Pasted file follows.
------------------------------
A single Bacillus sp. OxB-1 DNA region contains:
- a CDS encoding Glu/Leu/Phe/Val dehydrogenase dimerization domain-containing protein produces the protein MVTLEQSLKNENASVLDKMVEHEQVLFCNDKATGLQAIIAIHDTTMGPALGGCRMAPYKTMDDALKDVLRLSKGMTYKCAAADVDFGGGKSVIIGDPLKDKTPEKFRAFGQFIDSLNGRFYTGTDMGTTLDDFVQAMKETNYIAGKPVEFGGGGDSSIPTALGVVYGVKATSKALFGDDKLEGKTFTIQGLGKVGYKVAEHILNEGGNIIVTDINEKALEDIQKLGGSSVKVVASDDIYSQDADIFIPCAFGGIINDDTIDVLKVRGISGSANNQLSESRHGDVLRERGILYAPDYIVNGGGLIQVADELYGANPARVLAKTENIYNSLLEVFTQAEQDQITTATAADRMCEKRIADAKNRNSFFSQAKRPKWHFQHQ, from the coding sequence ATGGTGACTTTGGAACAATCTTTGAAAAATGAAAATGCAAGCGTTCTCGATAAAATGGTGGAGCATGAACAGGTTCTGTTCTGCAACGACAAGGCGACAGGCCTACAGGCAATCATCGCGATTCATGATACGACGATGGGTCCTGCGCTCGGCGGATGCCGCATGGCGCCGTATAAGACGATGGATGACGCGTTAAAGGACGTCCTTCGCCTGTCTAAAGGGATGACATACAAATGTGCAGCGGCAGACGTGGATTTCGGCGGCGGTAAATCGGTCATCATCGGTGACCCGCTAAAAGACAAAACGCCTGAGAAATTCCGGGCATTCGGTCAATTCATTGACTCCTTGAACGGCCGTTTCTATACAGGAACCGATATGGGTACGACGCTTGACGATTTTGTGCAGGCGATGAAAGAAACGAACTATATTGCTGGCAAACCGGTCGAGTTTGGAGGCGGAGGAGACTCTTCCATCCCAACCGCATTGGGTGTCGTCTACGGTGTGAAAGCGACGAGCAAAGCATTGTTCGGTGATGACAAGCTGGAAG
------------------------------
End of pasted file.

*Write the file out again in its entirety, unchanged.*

A single Bacillus sp. OxB-1 DNA region contains:
- a CDS encoding Glu/Leu/Phe/Val dehydrogenase dimerization domain-containing protein produces the protein MVTLEQSLKNENASVLDKMVEHEQVLFCNDKATGLQAIIAIHDTTMGPALGGCRMAPYKTMDDALKDVLRLSKGMTYKCAAADVDFGGGKSVIIGDPLKDKTPEKFRAFGQFIDSLNGRFYTGTDMGTTLDDFVQAMKETNYIAGKPVEFGGGGDSSIPTALGVVYGVKATSKALFGDDKLEGKTFTIQGLGKVGYKVAEHILNEGGNIIVTDINEKALEDIQKLGGSSVKVVASDDIYSQDADIFIPCAFGGIINDDTIDVLKVRGISGSANNQLSESRHGDVLRERGILYAPDYIVNGGGLIQVADELYGANPARVLAKTENIYNSLLEVFTQAEQDQITTATAADRMCEKRIADAKNRNSFFSQAKRPKWHFQHQ, from the coding sequence ATGGTGACTTTGGAACAATCTTTGAAAAATGAAAATGCAAGCGTTCTCGATAAAATGGTGGAGCATGAACAGGTTCTGTTCTGCAACGACAAGGCGACAGGCCTACAGGCAATCATCGCGATTCATGATACGACGATGGGTCCTGCGCTCGGCGGATGCCGCATGGCGCCGTATAAGACGATGGATGACGCGTTAAAGGACGTCCTTCGCCTGTCTAAAGGGATGACATACAAATGTGCAGCGGCAGACGTGGATTTCGGCGGCGGTAAATCGGTCATCATCGGTGACCCGCTAAAAGACAAAACGCCTGAGAAATTCCGGGCATTCGGTCAATTCATTGACTCCTTGAACGGCCGTTTCTATACAGGAACCGATATGGGTACGACGCTTGACGATTTTGTGCAGGCGATGAAAGAAACGAACTATATTGCTGGCAAACCGGTCGAGTTTGGAGGCGGAGGAGACTCTTCCATCCCAACCGCATTGGGTGTCGTCTACGGTGTGAAAGCGACGAGCAAAGCATTGTTCGGTGATGACAAGCTGGAAG